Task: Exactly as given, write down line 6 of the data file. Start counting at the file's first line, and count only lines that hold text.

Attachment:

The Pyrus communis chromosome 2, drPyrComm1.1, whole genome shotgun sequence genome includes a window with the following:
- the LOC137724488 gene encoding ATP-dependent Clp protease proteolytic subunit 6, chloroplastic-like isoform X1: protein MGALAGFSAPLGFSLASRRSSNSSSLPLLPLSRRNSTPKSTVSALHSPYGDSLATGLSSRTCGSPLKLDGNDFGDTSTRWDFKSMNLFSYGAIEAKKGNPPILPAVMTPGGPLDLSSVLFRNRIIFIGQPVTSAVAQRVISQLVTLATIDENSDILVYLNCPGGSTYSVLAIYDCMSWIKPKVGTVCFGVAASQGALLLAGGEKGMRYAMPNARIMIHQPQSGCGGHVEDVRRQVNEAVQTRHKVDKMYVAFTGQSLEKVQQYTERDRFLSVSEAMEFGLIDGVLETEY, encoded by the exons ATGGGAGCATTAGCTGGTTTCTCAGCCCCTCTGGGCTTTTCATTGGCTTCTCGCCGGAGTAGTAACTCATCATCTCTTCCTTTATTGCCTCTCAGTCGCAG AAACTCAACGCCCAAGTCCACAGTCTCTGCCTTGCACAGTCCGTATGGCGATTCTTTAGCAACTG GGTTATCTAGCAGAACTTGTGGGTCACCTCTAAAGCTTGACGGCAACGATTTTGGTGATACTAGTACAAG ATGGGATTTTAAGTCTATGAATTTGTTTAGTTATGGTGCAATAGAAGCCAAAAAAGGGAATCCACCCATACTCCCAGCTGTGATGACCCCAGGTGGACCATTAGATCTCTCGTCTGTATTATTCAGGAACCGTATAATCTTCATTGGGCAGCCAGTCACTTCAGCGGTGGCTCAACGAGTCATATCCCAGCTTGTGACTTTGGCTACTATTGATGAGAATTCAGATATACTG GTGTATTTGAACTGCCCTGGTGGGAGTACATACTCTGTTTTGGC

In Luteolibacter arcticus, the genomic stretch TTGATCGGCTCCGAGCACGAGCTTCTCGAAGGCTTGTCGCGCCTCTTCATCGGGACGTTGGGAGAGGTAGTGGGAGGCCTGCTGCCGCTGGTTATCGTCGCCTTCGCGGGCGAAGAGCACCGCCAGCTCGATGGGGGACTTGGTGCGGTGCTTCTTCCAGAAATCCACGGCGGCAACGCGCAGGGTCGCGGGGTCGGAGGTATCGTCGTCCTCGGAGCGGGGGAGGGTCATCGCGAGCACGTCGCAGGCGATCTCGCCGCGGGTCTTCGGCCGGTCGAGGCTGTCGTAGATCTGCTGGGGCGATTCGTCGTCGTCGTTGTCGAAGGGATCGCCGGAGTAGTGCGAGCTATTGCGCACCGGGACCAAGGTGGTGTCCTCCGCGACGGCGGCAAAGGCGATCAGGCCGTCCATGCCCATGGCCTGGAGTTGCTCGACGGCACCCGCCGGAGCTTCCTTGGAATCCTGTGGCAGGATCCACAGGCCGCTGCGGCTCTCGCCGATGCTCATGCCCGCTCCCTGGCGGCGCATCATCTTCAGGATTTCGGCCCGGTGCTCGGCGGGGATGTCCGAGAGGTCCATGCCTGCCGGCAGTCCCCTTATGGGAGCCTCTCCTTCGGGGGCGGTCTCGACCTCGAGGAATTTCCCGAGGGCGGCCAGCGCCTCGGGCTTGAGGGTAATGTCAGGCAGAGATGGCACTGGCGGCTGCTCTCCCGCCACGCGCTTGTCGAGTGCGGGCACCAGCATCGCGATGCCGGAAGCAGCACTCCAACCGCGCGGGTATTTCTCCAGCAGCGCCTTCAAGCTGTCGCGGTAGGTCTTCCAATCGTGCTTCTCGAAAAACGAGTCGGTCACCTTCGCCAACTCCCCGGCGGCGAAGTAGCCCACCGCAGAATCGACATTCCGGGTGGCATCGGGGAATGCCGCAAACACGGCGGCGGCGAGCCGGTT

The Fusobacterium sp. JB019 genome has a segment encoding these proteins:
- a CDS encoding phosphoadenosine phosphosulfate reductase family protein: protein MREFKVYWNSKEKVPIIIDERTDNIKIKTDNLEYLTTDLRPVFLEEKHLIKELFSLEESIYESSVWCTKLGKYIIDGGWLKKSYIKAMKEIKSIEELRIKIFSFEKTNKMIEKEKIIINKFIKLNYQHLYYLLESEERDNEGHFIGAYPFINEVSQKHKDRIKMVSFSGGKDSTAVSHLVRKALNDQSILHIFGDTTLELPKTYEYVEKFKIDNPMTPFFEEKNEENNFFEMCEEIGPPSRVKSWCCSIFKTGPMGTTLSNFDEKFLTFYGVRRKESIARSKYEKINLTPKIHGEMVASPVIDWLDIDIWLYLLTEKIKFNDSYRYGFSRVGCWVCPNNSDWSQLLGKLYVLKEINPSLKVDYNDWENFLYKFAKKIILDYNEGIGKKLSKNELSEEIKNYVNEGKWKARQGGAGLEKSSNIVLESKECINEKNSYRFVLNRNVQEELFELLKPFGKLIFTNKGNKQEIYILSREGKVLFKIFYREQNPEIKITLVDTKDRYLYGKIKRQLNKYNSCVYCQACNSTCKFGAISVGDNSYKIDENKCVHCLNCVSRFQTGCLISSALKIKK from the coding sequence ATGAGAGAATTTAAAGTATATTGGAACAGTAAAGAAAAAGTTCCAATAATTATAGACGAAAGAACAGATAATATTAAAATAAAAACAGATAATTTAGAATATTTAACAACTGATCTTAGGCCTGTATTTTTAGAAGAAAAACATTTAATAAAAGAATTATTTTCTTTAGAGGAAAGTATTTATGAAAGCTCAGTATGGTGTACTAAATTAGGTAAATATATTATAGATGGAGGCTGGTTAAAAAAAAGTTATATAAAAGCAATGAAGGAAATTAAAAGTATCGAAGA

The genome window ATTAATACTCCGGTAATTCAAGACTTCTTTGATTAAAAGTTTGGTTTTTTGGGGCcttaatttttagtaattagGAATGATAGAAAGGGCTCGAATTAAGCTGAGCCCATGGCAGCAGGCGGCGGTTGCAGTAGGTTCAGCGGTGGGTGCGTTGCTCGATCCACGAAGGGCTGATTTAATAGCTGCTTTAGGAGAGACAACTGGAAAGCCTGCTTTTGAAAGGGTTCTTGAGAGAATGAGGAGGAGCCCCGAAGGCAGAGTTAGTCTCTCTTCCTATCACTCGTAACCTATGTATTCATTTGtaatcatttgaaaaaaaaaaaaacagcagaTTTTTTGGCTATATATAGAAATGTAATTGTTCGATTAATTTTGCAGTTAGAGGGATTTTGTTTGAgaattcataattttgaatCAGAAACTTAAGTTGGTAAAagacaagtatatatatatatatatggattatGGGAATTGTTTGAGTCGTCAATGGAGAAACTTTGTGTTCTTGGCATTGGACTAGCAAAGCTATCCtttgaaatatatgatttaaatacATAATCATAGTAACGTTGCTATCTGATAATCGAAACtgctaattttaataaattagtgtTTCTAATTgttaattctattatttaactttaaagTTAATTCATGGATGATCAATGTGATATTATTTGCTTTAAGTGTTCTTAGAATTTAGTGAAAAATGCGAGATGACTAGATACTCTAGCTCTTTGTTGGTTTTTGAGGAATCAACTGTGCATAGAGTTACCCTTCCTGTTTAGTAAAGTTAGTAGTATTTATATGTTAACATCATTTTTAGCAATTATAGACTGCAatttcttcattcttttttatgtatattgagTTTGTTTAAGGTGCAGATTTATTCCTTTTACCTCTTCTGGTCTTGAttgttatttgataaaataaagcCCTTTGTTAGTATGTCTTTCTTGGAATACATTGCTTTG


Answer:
The genome window ATTAATACTCCGGTAATTCAAGACTTCTTTGATTAAAAGTTTGGTTTTTTGGGGCcttaatttttagtaattagGAATGATAGAAAGGGCTCGAATTAAGCTGAGCCCATGGCAGCAGGCGGCGGTTGCAGTAGGTTCAGCGGTGGGTGCGTTGCTCGATCCACGAAGGGCTGATTTAATAGCTGCTTTAGGAGAGACAACTGGAAAGCCTGCTTTTGAAAGGGTTCTTGAGAGAATGAGGAGGAGCCCCGAAGGCAGAGTTAGTCTCTCTTCCTATCACTCGTAACCTATGTATTCATTTGtaatcatttgaaaaaaaaaaaaacagcagaTTTTTTGGCTATATATAGAAATGTAATTGTTCGATTAATTTTGCAGTTAGAGGGATTTTGTTTGAgaattcataattttgaatCAGAAACTTAAGTTGGTAAAagacaagtatatatatatatatatggattatGGGAATTGTTTGAGTCGTCAATGGAGAAACTTTGTGTTCTTGGCATTGGACTAGCAAAGCTATCCtttgaaatatatgatttaaatacATAATCATAGTAACGTTGCTATCTGATAATCGAAACtgctaattttaataaattagtgtTTCTAATTgttaattctattatttaactttaaagTTAATTCATGGATGATCAATGTGATATTATTTGCTTTAAGTGTTCTTAGAATTTAGTGAAAAATGCGAGATGACTAGATACTCTAGCTCTTTGTTGGTTTTTGAGGAATCAACTGTGCATAGAGTTACCCTTCCTGTTTAGTAAAGTTAGTAGTATTTATATGTTAACATCATTTTTAGCAATTATAGACTGCAatttcttcattcttttttatgtatattgagTTTGTTTAAGGTGCAGATTTATTCCTTTTACCTCTTCTGGTCTTGAttgttatttgataaaataaagcCCTTTGTTAGTATGTCTTTCTTGGAATACATTGCTTTG